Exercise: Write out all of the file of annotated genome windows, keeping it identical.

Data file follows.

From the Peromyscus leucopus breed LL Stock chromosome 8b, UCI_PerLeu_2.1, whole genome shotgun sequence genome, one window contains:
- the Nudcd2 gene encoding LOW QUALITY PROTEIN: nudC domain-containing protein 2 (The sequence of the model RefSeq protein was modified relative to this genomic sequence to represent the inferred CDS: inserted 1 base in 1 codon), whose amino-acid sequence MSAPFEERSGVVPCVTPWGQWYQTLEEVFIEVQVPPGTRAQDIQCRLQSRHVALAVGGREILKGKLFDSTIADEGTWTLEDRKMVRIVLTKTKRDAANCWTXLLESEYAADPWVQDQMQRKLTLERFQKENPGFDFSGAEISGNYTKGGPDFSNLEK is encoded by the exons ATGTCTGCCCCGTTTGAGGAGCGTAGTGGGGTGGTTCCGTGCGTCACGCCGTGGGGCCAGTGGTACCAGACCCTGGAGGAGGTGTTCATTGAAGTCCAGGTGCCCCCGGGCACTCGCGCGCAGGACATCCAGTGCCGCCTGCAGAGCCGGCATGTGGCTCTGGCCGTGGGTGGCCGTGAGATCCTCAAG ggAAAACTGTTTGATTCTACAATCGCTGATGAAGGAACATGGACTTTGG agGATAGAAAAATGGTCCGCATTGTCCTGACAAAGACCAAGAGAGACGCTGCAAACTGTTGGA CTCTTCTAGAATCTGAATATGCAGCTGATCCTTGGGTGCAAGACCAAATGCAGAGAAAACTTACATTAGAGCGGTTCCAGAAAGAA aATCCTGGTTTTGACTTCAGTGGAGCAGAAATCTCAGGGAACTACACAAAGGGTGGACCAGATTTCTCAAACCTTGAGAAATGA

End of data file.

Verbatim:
From the Peromyscus leucopus breed LL Stock chromosome 8b, UCI_PerLeu_2.1, whole genome shotgun sequence genome, one window contains:
- the Nudcd2 gene encoding LOW QUALITY PROTEIN: nudC domain-containing protein 2 (The sequence of the model RefSeq protein was modified relative to this genomic sequence to represent the inferred CDS: inserted 1 base in 1 codon), whose amino-acid sequence MSAPFEERSGVVPCVTPWGQWYQTLEEVFIEVQVPPGTRAQDIQCRLQSRHVALAVGGREILKGKLFDSTIADEGTWTLEDRKMVRIVLTKTKRDAANCWTXLLESEYAADPWVQDQMQRKLTLERFQKENPGFDFSGAEISGNYTKGGPDFSNLEK is encoded by the exons ATGTCTGCCCCGTTTGAGGAGCGTAGTGGGGTGGTTCCGTGCGTCACGCCGTGGGGCCAGTGGTACCAGACCCTGGAGGAGGTGTTCATTGAAGTCCAGGTGCCCCCGGGCACTCGCGCGCAGGACATCCAGTGCCGCCTGCAGAGCCGGCATGTGGCTCTGGCCGTGGGTGGCCGTGAGATCCTCAAG ggAAAACTGTTTGATTCTACAATCGCTGATGAAGGAACATGGACTTTGG agGATAGAAAAATGGTCCGCATTGTCCTGACAAAGACCAAGAGAGACGCTGCAAACTGTTGGA CTCTTCTAGAATCTGAATATGCAGCTGATCCTTGGGTGCAAGACCAAATGCAGAGAAAACTTACATTAGAGCGGTTCCAGAAAGAA aATCCTGGTTTTGACTTCAGTGGAGCAGAAATCTCAGGGAACTACACAAAGGGTGGACCAGATTTCTCAAACCTTGAGAAATGA